groundWork (Friends of the Earth South Africa)

Midnight candlelit vigil to be held at Indian Consulate

Durban, South Africa, 2nd December 2014 – At two minutes past midnight tomorrow, 30 years would have passed since the tragic disaster at the Dow Chemical plant in Bhopal, India where a gas leak resulted in 7 000 deaths immediately following the incident, 25 000 more dead in the following years and 150 000 are today severely disabled by the long term effects of the gas and/or by the drinking water contaminated with toxic waste that leached from the factory site [1].

Formerly known as Union Carbide, the American-based Dow Chemicals plant in Bhopal, India leaked about 30 tons of deadly gases such as methyl isocynate in the early hours of 3rd December 1984, killing thousands as they slept. This, as a result of all six safety systems being dysfunctional, which the company itself admitted to not being proven and tested technology in the first place.

Five years later, the company and the Indian government came to a settlement, which compensated survivors suffering from chronic diseases and/or debilitating physical injuries a once off payment of US $500. The anniversary comes just months after the company’s CEO, Warren Anderson, died at the age of 92 in September.

Bobby Peek, Director of environmental justice organisation groundWork [2] states:

“Despite three decades having gone by, the Indian government has done little if nothing at all to put those responsible in front of the judicial system. Communities in Bhopal continue to drink water and live on land contaminated by heavy metals, still today creating a population burdened by a host of chronic medical conditions and children born with developmental disabilities and congenital malformations.”

Local Durban organisations and community members from south Durban and surrounds will be gathering before midnight tonight outside the Indian Consulate to hold a peaceful candlelit vigil. At two minutes past midnight a siren will go off in commemoration of those whose lives were lost and for those who continue to live with injury and disease as a result of this continued environmental injustice. It is also to stand in solidarity with those who continue relentlessly to challenge both the company and the government.

Organisations from South Africa and abroad have signed a letter [4] addressed to the Consul General which will be emailed today. This is a letter of demands to the Indian government to take a meaningful stand against Dow Chemicals.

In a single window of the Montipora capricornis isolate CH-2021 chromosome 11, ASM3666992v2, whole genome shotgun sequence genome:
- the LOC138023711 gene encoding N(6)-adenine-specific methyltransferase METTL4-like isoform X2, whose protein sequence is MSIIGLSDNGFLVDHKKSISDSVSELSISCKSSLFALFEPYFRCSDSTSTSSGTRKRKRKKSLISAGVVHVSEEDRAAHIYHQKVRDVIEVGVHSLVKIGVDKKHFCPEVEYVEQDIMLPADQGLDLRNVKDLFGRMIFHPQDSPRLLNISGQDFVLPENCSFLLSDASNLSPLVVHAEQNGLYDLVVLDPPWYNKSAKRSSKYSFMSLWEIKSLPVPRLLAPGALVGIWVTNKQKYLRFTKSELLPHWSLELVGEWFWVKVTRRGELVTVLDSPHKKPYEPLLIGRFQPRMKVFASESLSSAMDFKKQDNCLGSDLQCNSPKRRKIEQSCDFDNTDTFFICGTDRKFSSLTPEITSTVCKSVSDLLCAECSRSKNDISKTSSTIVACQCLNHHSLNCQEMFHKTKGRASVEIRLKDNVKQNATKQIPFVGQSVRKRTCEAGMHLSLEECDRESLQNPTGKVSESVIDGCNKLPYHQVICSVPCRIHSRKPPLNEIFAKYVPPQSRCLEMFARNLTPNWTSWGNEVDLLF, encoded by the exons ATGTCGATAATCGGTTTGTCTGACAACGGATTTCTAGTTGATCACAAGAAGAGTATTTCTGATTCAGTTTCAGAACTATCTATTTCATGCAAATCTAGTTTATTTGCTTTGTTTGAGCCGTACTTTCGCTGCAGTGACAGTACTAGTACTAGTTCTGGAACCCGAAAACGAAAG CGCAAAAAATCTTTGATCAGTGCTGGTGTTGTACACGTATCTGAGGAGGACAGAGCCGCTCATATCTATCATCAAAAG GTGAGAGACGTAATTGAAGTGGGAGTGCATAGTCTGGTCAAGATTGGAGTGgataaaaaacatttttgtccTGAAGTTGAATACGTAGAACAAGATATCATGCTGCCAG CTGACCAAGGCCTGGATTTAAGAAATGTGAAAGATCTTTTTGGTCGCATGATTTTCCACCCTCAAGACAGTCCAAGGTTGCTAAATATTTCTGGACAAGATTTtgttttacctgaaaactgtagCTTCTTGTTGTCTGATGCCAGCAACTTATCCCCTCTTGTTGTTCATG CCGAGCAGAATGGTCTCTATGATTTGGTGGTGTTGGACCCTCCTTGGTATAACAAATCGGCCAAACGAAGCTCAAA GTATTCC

Details of the vigil:
Date: Tuesday, 2nd December 2014
Venue: Indian Consulate, 1 Kingsmead Boulevard (2nd Floor), Kingsmead Office Park
Time: 23:30 – 00:30

Upon receiving the prestigious Goldman Environmental Prize in 2004, Bhopal gas survivor, Rashida Bi, said:

"We are not expendable. We are not flowers offered at the altar of profit and power. We are dancing flames committed to conquering darkness and to challenging those who threaten the planet and the magic and mystery of life."

Two Goldman Prize recipients will be at the vigil, Bobby Peek (1998) and Desmond D’Sa (2014) from the South Durban Community Environmental Alliance [3].

The tragedy of 3rd December 1984 is widely acknowledged as the world’s worst industrial disaster.



Megan Lewis
Media and Communications Officer
Tel (w): +27 (0) 33 342 5662
Tel (m): +27 (0) 83 450 5541

Bobby Peek
Tel (w): +27 (0) 33 342 5662
Tel (m): +27 (0) 82 464 1383

South Durban Community Environmental Alliance:
Desmond D’Sa
Tel (w): +27 (0) 31 461 1991
Tel (m) +27 (0) 83 982 6939


[1] For more information visit
[2] groundWork is an environmental justice organisation working with community people from around South Africa and increasingly in Southern Africa on environmental justice and human rights issues focusing on Coal, Climate Justice and Energy, Waste and Environmental Health. groundWork is the South African member of Friends of the Earth International
[3] The South Durban Community Environmental Alliance (SDCEA) is an alliance of 16 organizations concerned with environmental justice and human rights, particularly relating to industrial pollution in south Durban, an area which is home to more than 285 000 people living in settled communities
[4] Read the letter here and the list of global demands here.